The Geology Club members went on a field trip on Nov. 11 to learn about the history behind prehistoric petroglyphs and ancient crystals.

Club Members, along with three students from OSU, took a trip to Medicine Creek, west of Tokettee falls, to learn the story behind the ancient petroglyphs painted on the cave walls.

“We learned it is actually called a ‘pictograph’ not a petroglyph because it is a drawing or painting, rather than an engraving.  We also learned about types of Northwest prehistoric peoples’ culture and rock art,” Karen Carroll, Geology and General Science Instructor and Geology Club Adviser said.  “In addition, we learned about tools used by those people, specifically those tools made from rocks and minerals.”

Carroll said the OSU graduates served as guest speakers on the trip: Katie Nuss, Sarah Skinner and Amanda Carroll, who currently teach 200-level anthropology lecture classes. They shared their expertise in archeology by providing some information about art and tools made from rocks. They also explained more about the history behind the petroglyphs, more specifically, who created them.

“We went to look at the petroglyphs and to get some education on how to preserve sites like these and when they could have been put there and by whom,“ Douglas Floyd, Geology Club president said.  “We just wanted to get out as a group, and the best way to do that is a field trip to the great outdoors”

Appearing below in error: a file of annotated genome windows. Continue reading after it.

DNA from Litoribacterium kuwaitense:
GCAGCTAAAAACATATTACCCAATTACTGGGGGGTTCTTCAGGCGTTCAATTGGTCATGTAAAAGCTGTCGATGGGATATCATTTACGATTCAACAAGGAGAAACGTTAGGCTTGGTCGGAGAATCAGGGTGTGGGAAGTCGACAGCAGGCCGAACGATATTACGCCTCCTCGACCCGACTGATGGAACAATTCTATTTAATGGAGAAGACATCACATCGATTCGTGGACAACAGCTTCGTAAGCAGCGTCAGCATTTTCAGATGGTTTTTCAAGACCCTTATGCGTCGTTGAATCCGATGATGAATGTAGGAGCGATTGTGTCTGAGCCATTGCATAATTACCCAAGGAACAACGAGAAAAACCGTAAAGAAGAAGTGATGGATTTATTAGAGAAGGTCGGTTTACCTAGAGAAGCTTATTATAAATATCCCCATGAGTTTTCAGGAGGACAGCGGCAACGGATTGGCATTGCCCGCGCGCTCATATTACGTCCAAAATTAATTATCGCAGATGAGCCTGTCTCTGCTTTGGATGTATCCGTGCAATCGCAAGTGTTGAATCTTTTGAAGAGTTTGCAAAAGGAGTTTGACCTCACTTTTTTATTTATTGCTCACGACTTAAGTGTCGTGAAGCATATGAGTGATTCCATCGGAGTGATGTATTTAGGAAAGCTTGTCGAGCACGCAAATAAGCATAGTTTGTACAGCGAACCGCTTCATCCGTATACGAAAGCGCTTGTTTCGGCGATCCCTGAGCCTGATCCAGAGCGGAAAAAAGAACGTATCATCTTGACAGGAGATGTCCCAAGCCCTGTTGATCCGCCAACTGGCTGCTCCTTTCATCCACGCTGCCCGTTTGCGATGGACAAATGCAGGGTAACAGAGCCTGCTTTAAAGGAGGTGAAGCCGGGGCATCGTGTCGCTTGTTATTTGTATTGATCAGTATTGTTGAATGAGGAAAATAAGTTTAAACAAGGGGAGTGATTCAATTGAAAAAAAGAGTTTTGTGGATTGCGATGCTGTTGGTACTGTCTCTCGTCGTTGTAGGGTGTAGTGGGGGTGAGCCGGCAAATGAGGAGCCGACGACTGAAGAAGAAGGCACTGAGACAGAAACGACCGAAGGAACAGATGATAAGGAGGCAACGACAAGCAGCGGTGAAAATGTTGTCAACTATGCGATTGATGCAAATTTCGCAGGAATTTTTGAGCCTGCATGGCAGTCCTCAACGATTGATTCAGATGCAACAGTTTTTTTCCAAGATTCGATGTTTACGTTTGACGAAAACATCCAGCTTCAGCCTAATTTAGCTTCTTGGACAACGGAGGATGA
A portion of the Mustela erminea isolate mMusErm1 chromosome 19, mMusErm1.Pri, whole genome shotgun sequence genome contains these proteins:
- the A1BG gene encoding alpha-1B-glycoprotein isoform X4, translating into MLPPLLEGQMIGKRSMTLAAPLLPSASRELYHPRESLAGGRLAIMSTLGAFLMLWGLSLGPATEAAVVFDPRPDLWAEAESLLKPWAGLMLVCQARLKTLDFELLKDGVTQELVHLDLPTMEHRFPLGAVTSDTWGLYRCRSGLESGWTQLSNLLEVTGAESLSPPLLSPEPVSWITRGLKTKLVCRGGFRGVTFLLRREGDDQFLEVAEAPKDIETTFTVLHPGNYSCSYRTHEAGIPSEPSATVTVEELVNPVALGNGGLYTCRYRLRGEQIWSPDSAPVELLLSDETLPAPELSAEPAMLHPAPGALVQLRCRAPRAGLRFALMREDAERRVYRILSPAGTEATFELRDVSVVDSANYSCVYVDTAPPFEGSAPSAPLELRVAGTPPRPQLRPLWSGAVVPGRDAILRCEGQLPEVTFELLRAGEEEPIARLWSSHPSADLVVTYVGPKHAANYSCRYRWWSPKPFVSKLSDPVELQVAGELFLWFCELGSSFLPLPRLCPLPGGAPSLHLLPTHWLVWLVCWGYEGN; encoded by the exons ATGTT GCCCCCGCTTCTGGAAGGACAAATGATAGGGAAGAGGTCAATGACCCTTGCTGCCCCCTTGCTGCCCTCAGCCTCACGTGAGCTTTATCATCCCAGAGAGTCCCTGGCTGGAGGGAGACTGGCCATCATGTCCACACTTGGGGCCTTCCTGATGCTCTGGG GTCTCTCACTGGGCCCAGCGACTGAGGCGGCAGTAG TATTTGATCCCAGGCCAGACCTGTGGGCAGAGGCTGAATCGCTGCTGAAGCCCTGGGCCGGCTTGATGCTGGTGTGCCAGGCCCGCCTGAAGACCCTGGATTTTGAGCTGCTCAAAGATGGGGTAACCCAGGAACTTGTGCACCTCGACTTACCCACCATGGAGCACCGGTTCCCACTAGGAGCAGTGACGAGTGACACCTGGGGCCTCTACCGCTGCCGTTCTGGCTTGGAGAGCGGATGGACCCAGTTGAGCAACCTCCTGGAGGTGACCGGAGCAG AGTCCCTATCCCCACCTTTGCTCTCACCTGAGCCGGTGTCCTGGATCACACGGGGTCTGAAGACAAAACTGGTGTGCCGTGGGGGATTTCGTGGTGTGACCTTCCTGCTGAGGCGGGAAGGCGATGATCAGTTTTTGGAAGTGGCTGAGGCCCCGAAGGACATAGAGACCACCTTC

The second part of the long trip was to travel to a small stream near Rock Creek, east of Glide. Club members used shovels, rock hammers, picks and sieves to dig for crystal-like rocks called carnelians. Many of them found adequate samples to study.

Floyd said he hopes this trip teaches students about the process of time. More specifically, how time affects all things. He said it is also a great opportunity to do fun things, relax and enjoy nature.

Initially the field trip was the idea of club officers Douglas Floyd, Christian Sifford, Michael Dixon and Jonathan McHenry.  Christian Sifford is the vice president who had been to both locations before and suggested the area for the club’s first field trip. After Floyd said the idea sounded promising, the whole club unanimously voted for the field trip.

“This is the first time the Geology Club has done a field trip as a group to explore geology in the region.  However, it will not be the last,” Carrol said. “The club plans to do a field excursion winter, spring and summer terms.”

Plans are already in the works for a trip to Portland winter term to explore the Rice Museum of Rocks and Minerals and to look at the drill core on display at the MAX light rail station/ tunnel below the Oregon Zoo.

Carroll said she hopes that current club members will continue to explore the world of geology outdoors and that events like this will encourage other students to join the club and explore all that it has to offer.

The next club event is a movie night and potluck during finals week this term.  They will be watching the movie The Martian and everyone, even non members of the club, is invited. For more information, check out the club’s Facebook page — UCC Geology Club — or contact one of the club officers.